Wednesday, October 7, 2009

Virginia Creeper

Virginia Creeper, Parthenocissus quinquefolia, a member of the grape family, is a rather well-populated native vine around the lake.

From Wikipedia:

"Virginia creeper can be used as a shading vine for buildings on masonry walls. Because the vine, like its relative Boston ivy, adheres to the surface by disks rather than penetrating roots, it will not harm the masonry but will keep a building cooler by shading the wall surface during the summer, saving money on air conditioning."

From Hardy Plants for Cottage Gardens:

"There is needless prejudice against covering a shingled or frame cottage with Virginia creeper, because it is said to rot the walls. We have found this is not true. Sixteen years ago, when we took our old house, the frame was newly shingled, and where the vine is close and thick near the roof, the shingles are still new and fresh looking; elsewhere they have turned a silvery gray. The leaves, extending outward, act like countless watersheds, and only when they fall do the walls ever get wet. "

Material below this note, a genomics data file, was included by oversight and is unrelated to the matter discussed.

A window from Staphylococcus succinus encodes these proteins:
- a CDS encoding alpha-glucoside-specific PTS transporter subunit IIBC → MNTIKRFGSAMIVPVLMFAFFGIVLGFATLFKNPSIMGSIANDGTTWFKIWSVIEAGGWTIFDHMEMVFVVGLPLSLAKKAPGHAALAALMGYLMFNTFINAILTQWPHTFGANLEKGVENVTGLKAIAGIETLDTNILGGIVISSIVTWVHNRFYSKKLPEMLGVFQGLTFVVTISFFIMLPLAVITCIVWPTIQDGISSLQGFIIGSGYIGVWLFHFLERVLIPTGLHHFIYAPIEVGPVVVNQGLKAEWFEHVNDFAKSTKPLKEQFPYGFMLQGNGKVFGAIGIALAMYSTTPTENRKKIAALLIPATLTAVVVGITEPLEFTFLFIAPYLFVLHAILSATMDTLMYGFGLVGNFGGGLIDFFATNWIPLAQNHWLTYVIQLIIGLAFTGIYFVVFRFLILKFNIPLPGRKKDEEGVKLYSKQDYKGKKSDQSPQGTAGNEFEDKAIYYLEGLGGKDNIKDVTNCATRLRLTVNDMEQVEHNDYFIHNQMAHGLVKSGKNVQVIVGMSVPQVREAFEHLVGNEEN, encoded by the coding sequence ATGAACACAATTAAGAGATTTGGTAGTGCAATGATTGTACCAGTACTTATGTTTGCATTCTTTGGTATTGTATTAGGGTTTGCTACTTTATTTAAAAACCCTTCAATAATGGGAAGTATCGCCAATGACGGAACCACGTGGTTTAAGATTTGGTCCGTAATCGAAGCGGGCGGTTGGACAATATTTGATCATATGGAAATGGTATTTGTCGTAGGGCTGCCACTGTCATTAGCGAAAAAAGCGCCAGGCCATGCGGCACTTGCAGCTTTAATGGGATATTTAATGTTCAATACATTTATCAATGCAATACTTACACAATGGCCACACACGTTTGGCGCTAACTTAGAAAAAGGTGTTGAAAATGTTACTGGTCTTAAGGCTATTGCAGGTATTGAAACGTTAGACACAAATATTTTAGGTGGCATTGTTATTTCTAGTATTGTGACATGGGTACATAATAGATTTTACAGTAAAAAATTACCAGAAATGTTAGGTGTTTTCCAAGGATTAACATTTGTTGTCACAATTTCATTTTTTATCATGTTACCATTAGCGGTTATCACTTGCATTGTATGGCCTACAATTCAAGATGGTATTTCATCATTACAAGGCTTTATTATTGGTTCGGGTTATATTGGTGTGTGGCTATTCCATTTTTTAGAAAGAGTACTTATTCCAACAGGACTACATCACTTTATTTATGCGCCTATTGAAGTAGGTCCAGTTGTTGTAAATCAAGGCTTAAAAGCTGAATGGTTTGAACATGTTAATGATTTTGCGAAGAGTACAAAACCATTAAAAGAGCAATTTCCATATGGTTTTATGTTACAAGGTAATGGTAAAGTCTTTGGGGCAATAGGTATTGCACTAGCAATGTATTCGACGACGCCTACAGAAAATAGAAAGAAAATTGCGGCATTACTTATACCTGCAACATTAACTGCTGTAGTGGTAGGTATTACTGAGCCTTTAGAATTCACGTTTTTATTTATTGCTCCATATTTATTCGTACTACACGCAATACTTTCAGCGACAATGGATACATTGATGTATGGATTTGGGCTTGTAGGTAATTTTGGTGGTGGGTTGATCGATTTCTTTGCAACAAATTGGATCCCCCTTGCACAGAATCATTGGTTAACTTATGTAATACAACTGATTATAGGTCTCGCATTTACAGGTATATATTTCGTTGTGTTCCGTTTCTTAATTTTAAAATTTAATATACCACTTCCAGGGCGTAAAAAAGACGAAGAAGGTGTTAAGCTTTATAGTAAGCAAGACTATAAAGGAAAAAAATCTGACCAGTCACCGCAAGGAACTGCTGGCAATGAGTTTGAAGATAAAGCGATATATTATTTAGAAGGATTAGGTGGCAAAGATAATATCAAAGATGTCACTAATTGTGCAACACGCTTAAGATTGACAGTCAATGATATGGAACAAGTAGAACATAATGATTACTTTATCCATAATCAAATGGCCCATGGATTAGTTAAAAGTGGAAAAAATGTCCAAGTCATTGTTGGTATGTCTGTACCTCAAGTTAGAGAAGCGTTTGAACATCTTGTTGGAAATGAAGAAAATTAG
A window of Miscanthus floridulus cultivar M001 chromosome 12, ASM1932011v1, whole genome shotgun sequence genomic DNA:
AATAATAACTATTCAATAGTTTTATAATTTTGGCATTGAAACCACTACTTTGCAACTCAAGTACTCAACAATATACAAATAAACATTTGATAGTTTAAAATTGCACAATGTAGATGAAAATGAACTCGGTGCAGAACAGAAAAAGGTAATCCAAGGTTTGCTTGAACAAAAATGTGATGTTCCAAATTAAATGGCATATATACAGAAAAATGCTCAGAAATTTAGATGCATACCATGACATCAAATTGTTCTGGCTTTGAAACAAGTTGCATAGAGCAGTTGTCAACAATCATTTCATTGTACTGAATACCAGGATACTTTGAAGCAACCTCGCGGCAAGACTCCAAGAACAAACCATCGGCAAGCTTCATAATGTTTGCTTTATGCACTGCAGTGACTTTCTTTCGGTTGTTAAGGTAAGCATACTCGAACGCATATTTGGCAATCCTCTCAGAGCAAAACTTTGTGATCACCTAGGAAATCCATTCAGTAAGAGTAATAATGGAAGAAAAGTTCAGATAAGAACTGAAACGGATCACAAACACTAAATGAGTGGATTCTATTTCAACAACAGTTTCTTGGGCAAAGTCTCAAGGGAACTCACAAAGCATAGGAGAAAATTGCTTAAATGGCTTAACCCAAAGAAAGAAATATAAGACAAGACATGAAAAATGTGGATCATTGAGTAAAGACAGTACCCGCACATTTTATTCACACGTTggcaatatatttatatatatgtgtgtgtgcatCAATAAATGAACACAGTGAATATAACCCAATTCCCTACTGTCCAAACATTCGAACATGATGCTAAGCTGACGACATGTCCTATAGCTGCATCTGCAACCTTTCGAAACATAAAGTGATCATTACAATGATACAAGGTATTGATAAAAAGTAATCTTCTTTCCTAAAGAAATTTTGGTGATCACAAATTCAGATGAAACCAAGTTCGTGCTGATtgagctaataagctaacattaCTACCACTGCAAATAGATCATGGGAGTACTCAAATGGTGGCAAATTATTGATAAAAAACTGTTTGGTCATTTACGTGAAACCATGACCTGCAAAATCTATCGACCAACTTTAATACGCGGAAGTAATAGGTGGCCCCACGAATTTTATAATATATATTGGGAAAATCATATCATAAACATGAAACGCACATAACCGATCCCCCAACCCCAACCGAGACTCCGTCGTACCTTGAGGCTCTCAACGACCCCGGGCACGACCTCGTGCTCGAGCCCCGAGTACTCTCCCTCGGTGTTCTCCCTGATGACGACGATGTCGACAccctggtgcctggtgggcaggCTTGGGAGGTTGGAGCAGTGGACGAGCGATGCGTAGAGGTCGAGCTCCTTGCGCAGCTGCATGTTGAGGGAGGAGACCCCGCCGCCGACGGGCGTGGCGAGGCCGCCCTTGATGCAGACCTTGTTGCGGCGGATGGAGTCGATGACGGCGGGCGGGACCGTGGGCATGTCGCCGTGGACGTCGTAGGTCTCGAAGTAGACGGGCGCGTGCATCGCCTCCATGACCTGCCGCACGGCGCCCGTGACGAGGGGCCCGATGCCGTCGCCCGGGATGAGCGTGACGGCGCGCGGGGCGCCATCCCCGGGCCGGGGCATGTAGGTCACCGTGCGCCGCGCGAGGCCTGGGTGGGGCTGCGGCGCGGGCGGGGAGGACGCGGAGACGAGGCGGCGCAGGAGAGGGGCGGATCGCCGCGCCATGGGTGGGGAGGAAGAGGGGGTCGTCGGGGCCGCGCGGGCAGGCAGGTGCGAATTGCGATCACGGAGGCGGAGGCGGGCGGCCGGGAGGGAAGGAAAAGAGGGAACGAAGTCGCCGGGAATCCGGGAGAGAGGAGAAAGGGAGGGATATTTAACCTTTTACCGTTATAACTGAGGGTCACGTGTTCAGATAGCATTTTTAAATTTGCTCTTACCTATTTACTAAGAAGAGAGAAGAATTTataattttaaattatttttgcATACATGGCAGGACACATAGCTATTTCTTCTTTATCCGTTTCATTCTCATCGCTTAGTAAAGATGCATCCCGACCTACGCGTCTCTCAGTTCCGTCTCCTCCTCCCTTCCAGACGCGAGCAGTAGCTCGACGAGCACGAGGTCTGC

"Parthenocissus quinquefolia." Wikipedia, The Free Encyclopedia. 12 Aug 2009, 22:55 UTC. 7 Oct 2009 <>.

Albee, Helen Rickey. Hardy Plants for Cottage Gardens. New York, 1910. 77-8. Web. Google Book Search. 6 Oct 2009.


  1. I think virginia-creeper is such a lovely vine, especially in the autumn. I love the soft red- pink tints of its leaves, particularly when the vine tumbles over old stone walls that are covered with patches of steely grey-green lichens and moss. It is a beautiful color palette. Hmmm... I think I just found the subject of my next painting. Now all I need is some time!

  2. This is a time of such wondrous colors, isn't it? Sounds like the making of a lovely painting is in the works.